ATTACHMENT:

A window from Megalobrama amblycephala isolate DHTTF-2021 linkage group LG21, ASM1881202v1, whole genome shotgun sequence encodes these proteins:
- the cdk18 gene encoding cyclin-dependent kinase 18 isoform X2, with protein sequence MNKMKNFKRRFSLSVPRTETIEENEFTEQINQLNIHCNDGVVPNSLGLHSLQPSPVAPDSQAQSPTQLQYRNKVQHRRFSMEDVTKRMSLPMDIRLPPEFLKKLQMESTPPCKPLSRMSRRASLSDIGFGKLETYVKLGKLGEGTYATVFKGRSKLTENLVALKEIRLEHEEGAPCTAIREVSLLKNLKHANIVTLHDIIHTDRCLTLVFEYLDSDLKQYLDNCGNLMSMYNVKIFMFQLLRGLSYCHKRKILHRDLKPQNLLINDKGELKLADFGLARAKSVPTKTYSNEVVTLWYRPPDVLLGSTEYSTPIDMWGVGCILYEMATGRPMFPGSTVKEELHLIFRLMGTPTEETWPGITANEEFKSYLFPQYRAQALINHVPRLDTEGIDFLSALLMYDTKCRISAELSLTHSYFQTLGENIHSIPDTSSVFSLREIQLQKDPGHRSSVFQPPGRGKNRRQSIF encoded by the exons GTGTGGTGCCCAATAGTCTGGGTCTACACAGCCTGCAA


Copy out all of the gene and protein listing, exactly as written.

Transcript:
A window from Megalobrama amblycephala isolate DHTTF-2021 linkage group LG21, ASM1881202v1, whole genome shotgun sequence encodes these proteins:
- the cdk18 gene encoding cyclin-dependent kinase 18 isoform X2, with protein sequence MNKMKNFKRRFSLSVPRTETIEENEFTEQINQLNIHCNDGVVPNSLGLHSLQPSPVAPDSQAQSPTQLQYRNKVQHRRFSMEDVTKRMSLPMDIRLPPEFLKKLQMESTPPCKPLSRMSRRASLSDIGFGKLETYVKLGKLGEGTYATVFKGRSKLTENLVALKEIRLEHEEGAPCTAIREVSLLKNLKHANIVTLHDIIHTDRCLTLVFEYLDSDLKQYLDNCGNLMSMYNVKIFMFQLLRGLSYCHKRKILHRDLKPQNLLINDKGELKLADFGLARAKSVPTKTYSNEVVTLWYRPPDVLLGSTEYSTPIDMWGVGCILYEMATGRPMFPGSTVKEELHLIFRLMGTPTEETWPGITANEEFKSYLFPQYRAQALINHVPRLDTEGIDFLSALLMYDTKCRISAELSLTHSYFQTLGENIHSIPDTSSVFSLREIQLQKDPGHRSSVFQPPGRGKNRRQSIF encoded by the exons GTGTGGTGCCCAATAGTCTGGGTCTACACAGCCTGCAA